Parthiv, Rahane have ensured India didn't miss Tendulkar and Sehwag

Parthiv Patel (left) and Ajinkya Rahane have provided confident starts to India in the first two ODIs © Getty Images

 

By Dhananjay Devasper

 

One demoralising defeat after the other. That seems to be the plot of India’s story in England. Even the Gods don’t want the Indians to win, or so it would seem. When you track the omens, you’ll find that the days were bright and sunny when England was batting, and overcast when India was in the Test series. In the first One-Day International (ODI), when India was in a favourable position, the rain Gods came down heavily and washed away any hopes of a resurrecting victory.

 

The spate of injuries with each passing day, have not helped matters either. Sachin Tendulkar and Rohit Sharma are out. Manoj Tiwary and Subramanian Badrinath are the latest in the list of players to come in as replacements. It reminds one of the movie “Hot Shots”, where the Colonel informs Charlie Sheen that he was the “Best of what’s left” for the mission. The Indian team finds itself in a similar situation.

 

For a change, the Indian batting showed some spunk in the two ODIs that went by. Parthiv Patel and Ajinkya Rahane have not let us miss Sachin Tendulkar and Virender Sehwag. Parthiv’s innings in the first ODI was a treat. He cut and hooked anything that was short and laid waste to the English plans of bowling short. The opening slot for now seems to be safe. Suresh Raina is a completely different player in the ODI and T20 formats and it shows in the way he has batted.  If there is a critique of the current batting, it will have to be of Dhoni not coming up the order. But the batting looks to be fine, for now at least.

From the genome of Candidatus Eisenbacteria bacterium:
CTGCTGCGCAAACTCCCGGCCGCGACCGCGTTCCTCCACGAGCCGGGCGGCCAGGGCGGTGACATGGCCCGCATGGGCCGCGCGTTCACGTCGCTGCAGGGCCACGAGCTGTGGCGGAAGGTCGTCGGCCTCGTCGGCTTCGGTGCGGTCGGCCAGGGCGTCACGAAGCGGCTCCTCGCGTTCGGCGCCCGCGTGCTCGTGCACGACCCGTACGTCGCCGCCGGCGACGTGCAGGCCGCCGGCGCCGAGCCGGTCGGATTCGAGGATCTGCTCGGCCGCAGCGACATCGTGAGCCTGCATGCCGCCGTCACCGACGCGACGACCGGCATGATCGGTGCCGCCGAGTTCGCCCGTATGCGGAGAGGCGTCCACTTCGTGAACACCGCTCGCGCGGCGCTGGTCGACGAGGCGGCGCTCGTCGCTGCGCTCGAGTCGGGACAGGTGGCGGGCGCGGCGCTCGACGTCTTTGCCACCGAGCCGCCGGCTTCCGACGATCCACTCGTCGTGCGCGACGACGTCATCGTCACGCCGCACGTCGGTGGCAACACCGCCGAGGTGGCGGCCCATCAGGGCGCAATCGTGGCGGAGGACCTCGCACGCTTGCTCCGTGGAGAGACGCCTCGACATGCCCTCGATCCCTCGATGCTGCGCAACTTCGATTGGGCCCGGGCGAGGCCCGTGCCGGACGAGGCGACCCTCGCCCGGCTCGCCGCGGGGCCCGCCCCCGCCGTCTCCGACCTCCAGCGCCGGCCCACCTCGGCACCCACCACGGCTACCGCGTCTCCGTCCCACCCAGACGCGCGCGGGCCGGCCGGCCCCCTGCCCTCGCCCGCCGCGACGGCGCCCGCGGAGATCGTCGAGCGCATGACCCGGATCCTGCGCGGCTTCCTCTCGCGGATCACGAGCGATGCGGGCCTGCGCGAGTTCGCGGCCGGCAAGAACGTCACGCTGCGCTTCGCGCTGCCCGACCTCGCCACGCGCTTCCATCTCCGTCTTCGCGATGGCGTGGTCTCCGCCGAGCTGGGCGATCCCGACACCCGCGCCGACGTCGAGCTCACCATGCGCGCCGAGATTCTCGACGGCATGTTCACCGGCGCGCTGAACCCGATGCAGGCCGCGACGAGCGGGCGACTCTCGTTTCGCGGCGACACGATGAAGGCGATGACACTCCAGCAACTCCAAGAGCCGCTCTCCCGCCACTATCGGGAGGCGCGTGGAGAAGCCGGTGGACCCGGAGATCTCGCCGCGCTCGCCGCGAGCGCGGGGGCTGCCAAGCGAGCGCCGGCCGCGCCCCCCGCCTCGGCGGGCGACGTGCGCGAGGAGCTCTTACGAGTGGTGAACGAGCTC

The biggest cause of worry is India’s depleted bowling attack. India has never had a good set of back-up bowlers, and here’s where you need to make the best of what you have. Vinay Kumar is an extremely over-rated bowler, who was carted around mercilessly in the T20 and second ODI. It’s time to relegate him to the sidelines and bring in some variety in the bowling attack in terms of pace, by giving Varun Aaron a few matches. Pravin Kumar had a rough day, but we can expect him to bounce back. The rest of the bowling looks very shoddy and wouldn’t be able to threaten a baby on a good day.

 

What India seems to be lacking is in leadership and good coaching and it might be needed now, even more than ever. The Indians don’t seem to think differently when they are being hit, like bowling a slower ball, or a bouncer just to mix things up. We can always crib and complain about the fact that we are missing our best players. But we also have to look at this as an opportunity to make the best of what we have, and ensure we inspire our fringe players in the best possible manner.

 

Else this could turn out to be the start of yet another whitewash.

 

(Dhananjay Devasper is an “IT guy” by profession and a sports fanatic at heart. He has an unbridled passion for sports and Indian achievements in sport. Extremely opinionated, he attempts offering perspectives around sports which are simple to understand and easy to relate with)